• 2009 – Governor of Illinois Rod Blagojevich is removed from office following his conviction of several corruption charges, including the alleged solicitation of personal benefit in exchange for an appointment to the United States Senate as a replacement for then-U.S. president-elect Barack Obama.

Blag was pardoned by Trump. He’s an odious and slippery piece of work.

Notables born on this day include:

  • 1688 – Emanuel Swedenborg, Swedish astronomer, philosopher, and theologian (d. 1772)
  • 1843 – William McKinley, American soldier, lawyer, and politician, 25th President of the United States (d. 1901)
  • 1860 – Anton Chekhov, Russian playwright and short story writer (d. 1904)
  • 1880 – W. C. Fields, American actor, comedian, and screenwriter (d. 1946) [see above]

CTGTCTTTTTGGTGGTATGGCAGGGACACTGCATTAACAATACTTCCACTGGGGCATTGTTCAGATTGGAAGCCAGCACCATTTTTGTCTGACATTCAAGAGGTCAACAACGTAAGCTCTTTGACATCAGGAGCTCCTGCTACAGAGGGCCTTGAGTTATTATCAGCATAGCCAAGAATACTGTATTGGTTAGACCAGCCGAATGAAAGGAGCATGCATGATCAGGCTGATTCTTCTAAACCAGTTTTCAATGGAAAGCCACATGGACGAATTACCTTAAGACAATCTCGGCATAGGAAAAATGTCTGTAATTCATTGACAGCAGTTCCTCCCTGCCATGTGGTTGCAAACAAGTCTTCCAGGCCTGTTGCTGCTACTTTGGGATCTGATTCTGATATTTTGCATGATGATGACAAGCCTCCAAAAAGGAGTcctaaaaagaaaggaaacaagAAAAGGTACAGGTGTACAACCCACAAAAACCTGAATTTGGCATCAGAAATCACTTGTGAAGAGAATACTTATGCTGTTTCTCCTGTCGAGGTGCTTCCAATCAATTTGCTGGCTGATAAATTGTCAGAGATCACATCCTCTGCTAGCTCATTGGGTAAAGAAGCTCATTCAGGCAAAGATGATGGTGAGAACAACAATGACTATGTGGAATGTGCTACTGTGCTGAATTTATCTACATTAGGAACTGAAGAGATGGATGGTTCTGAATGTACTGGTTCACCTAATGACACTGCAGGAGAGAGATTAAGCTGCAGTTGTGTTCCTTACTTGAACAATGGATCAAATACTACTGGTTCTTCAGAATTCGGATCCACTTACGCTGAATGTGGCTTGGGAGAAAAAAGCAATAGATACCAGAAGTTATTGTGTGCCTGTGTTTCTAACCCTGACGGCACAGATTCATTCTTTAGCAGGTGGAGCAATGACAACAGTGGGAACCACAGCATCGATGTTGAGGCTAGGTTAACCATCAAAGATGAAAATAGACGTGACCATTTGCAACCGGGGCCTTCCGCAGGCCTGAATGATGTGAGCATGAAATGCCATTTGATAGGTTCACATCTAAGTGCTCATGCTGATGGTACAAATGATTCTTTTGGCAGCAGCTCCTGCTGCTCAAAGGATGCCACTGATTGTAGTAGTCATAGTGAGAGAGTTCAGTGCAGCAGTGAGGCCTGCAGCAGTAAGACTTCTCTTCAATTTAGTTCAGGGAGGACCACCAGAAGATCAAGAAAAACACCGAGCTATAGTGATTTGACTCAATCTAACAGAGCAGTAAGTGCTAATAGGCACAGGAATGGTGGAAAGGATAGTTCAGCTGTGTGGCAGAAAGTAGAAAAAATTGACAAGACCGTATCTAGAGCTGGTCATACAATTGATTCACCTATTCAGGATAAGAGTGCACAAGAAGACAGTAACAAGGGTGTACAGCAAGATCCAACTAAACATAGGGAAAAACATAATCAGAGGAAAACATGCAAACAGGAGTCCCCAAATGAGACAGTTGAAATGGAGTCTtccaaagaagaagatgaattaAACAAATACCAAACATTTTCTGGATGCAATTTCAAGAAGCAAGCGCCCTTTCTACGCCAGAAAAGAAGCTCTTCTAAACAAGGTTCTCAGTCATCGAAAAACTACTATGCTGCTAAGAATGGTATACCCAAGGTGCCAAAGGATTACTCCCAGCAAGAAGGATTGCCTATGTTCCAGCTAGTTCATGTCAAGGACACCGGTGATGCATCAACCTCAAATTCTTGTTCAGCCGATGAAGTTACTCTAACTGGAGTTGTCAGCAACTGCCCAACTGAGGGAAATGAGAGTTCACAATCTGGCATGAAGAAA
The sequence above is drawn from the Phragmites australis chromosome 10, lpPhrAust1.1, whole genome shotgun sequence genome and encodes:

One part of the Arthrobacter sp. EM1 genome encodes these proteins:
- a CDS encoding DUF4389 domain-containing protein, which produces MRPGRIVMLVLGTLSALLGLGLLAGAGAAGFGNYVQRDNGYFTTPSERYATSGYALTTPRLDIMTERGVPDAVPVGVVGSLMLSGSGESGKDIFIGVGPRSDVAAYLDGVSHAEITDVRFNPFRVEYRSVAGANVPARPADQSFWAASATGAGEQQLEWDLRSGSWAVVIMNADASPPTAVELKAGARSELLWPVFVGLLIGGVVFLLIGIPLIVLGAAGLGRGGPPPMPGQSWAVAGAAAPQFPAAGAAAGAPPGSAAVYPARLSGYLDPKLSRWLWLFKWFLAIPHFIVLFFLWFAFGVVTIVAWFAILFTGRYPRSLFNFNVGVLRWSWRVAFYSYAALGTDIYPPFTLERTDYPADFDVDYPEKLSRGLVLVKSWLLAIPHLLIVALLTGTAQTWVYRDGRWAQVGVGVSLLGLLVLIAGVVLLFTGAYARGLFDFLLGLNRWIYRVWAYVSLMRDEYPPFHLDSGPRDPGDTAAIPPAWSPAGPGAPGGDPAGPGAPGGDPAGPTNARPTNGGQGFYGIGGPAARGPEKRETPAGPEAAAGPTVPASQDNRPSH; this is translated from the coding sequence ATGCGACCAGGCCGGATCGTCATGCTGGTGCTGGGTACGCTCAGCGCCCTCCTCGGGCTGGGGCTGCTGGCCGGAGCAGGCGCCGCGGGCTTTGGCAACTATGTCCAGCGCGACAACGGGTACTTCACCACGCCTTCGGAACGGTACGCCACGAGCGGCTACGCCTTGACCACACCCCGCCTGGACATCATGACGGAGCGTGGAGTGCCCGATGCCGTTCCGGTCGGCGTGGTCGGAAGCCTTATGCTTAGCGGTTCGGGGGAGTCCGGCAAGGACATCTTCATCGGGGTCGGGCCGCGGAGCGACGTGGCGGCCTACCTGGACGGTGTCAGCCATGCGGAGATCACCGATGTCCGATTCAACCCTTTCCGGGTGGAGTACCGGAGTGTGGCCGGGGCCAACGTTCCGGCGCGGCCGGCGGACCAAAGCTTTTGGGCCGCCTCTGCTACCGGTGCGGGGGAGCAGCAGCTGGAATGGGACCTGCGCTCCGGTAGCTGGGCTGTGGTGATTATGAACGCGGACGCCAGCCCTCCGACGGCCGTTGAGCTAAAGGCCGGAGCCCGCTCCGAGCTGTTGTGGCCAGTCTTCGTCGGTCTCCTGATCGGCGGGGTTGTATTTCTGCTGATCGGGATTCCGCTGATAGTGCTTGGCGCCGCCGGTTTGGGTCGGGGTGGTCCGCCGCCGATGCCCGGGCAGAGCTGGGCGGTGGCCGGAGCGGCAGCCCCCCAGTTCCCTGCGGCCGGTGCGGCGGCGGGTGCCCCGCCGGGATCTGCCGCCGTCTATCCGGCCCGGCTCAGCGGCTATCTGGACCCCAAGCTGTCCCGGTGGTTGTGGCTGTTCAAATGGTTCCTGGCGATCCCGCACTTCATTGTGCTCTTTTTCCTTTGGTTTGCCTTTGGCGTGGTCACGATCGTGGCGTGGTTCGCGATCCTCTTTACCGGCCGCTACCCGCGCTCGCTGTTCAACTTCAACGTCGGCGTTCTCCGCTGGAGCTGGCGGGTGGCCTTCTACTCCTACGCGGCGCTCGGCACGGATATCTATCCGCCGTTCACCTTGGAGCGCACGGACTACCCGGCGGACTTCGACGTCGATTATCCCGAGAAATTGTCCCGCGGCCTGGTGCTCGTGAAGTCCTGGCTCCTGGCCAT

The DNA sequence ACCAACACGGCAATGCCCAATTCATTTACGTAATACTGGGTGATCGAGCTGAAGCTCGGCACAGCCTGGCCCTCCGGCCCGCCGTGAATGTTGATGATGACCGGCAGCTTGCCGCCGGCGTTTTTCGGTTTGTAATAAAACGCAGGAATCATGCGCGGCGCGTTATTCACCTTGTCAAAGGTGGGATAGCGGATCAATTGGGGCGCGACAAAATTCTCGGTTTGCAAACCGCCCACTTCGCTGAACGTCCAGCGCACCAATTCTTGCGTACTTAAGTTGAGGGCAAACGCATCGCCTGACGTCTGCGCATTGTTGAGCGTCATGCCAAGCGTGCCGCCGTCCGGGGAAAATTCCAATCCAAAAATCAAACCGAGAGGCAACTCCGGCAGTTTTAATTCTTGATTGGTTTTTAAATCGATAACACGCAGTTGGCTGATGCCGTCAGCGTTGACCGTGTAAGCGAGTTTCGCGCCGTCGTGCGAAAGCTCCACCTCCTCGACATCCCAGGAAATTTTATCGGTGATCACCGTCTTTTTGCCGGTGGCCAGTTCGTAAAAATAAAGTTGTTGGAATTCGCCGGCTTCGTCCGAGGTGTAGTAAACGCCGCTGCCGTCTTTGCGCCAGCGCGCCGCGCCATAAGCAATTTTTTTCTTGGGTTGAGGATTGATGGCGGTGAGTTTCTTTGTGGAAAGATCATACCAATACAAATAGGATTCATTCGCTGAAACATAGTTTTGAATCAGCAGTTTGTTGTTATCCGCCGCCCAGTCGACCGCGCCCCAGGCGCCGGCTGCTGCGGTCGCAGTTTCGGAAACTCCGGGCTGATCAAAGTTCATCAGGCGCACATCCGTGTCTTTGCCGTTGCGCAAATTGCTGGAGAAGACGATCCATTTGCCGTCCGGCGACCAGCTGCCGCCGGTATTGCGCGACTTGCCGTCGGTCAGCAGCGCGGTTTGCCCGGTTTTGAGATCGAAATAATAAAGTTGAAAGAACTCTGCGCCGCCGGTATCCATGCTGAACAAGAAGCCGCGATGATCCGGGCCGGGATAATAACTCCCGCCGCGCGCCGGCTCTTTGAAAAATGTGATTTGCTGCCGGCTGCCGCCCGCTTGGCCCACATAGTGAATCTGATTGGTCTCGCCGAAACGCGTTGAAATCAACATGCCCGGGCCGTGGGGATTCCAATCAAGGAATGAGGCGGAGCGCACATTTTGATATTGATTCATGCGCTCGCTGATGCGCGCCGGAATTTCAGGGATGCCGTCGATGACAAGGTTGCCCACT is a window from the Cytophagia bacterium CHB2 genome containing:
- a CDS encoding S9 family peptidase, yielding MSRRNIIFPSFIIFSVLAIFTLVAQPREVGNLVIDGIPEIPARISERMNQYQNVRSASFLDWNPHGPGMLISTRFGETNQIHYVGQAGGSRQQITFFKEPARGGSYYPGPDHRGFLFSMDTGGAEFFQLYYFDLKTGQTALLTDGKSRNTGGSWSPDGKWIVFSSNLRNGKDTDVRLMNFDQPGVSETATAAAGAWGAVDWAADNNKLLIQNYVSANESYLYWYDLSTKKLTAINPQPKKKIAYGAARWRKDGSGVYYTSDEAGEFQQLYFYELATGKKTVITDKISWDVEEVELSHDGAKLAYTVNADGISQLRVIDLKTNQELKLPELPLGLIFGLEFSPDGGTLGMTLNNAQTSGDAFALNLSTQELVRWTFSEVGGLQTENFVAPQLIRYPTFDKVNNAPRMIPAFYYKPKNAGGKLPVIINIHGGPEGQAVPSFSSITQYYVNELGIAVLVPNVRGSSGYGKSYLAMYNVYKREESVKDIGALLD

• 1888 – Wellington Koo, Chinese statesman (d. 1985)
  • 1923 – Paddy Chayefsky, American author and screenwriter (d. 1981)
  • 1939 – Germaine Greer, Australian journalist and author
  • 1954 – Oprah Winfrey, American talk show host, actress, and producer, founded Harpo Productions

Those who croaked on January 29 include:

Lear looked as you would have expected him to. Here’s a portrait taken a year before his death; his arm was supposedly bent because he was holding his cat, which “leapt away”:

This is claimed to be a drawing by Sisley, “The Cat” (1870):


  • 1934 – Fritz Haber, Polish-German chemist and engineer, Nobel Prize laureate (b. 1868)
  • 1956 – H. L. Mencken, American journalist and critic (b. 1880)